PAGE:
Regulation  

Regulators pitted against parliament if 'call-in powers' granted

Regulators pitted against parliament if 'call-in powers' granted
Prime minister Rishi Sunak, who is forging ahead with new "call-in" powers (Chris Ratcliffe/Bloomberg)

The Bank of England and Financial Conduct Authority could be pitted against parliament after the government confirmed it will continue with plans to allow the Treasury to force regulators to make, amend or revoke rules.

The controversial “call-in powers”, which are to be included in an amendment to the financial service bill, will allow the government to instruct regulators to change rules if deemed in the public interest.

The call-in powers were initially proposed by prime minister Rishi Sunak when he was chancellor, however they were omitted from the financial services and markets bill earlier this year on the request of then-chancellor Nadhim Zahawi.

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The bill was introduced to parliament this summer, and repeals EU rules over the British financial services industry.

A spokesperson for the Treasury said today (October 31) that it intends to bring forward the amendment.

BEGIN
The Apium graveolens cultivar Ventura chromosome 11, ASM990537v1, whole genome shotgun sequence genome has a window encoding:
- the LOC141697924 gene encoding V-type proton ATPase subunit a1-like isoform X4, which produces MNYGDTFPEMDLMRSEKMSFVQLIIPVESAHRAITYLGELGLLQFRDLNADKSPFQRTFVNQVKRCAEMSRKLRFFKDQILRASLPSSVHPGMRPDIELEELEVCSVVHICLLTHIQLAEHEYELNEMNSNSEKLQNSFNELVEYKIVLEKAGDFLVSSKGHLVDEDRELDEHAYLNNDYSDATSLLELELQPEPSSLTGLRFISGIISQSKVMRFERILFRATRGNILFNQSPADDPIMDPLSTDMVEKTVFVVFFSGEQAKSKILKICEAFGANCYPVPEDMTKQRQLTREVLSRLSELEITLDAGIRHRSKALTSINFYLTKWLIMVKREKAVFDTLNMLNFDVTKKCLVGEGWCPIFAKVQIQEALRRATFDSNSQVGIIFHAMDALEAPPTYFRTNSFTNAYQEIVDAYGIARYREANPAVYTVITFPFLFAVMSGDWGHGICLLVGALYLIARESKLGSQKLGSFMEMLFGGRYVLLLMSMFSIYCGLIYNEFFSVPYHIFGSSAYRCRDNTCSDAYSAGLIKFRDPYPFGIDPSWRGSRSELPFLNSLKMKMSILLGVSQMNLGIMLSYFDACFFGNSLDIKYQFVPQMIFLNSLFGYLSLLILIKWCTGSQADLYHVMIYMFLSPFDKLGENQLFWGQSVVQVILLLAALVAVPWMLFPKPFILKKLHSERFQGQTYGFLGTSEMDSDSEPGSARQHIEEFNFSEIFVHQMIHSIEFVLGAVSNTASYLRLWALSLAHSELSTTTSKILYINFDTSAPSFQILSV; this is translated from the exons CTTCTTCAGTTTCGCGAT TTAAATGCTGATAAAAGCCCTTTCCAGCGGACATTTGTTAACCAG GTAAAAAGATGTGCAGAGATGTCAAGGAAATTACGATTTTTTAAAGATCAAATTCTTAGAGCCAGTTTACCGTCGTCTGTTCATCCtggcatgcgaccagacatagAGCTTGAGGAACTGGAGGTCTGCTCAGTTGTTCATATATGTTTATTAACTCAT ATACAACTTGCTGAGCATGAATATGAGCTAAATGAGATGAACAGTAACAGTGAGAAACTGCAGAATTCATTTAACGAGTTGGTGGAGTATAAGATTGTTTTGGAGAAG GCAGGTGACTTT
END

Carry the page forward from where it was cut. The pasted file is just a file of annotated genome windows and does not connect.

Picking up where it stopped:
“The government has always been clear that this is a safety valve that must be balanced with clear accountability, appropriate democratic input and transparent oversight.”

FTAdviser understands the change will take place during the committee stage of the bill, where it currently sits, after the chancellor Jeremy Hunt has taken a final decision on the precise mechanics of the power.

They have been heavily criticised by the FCA and BoE.

Jon Cunliffe, deputy governor for monetary policy at the central bank previously said the powers could hamper growth and result in the UK’s financial services sector being eschewed by foreign companies.

“The bill gives us flexibility…but that needs to be underpinned by a strong regulatory framework and independent regulators and that is best practice in most advanced economies,” Cunliffe said.

At a dinner last week (October 27), Sam Woods, chief executive of the Prudential Regulation Authority and Nikhil Rathi, head of the Financial Conduct Authority, warned about the change, which Woods said would represent a “significant shift” away from a model of independent regulation.

Rathi said: “[it is] vital that [the FCA’s] independence and agility at speed [was] not undermined by any proposed call-in power”.

sally.hickey@ft.com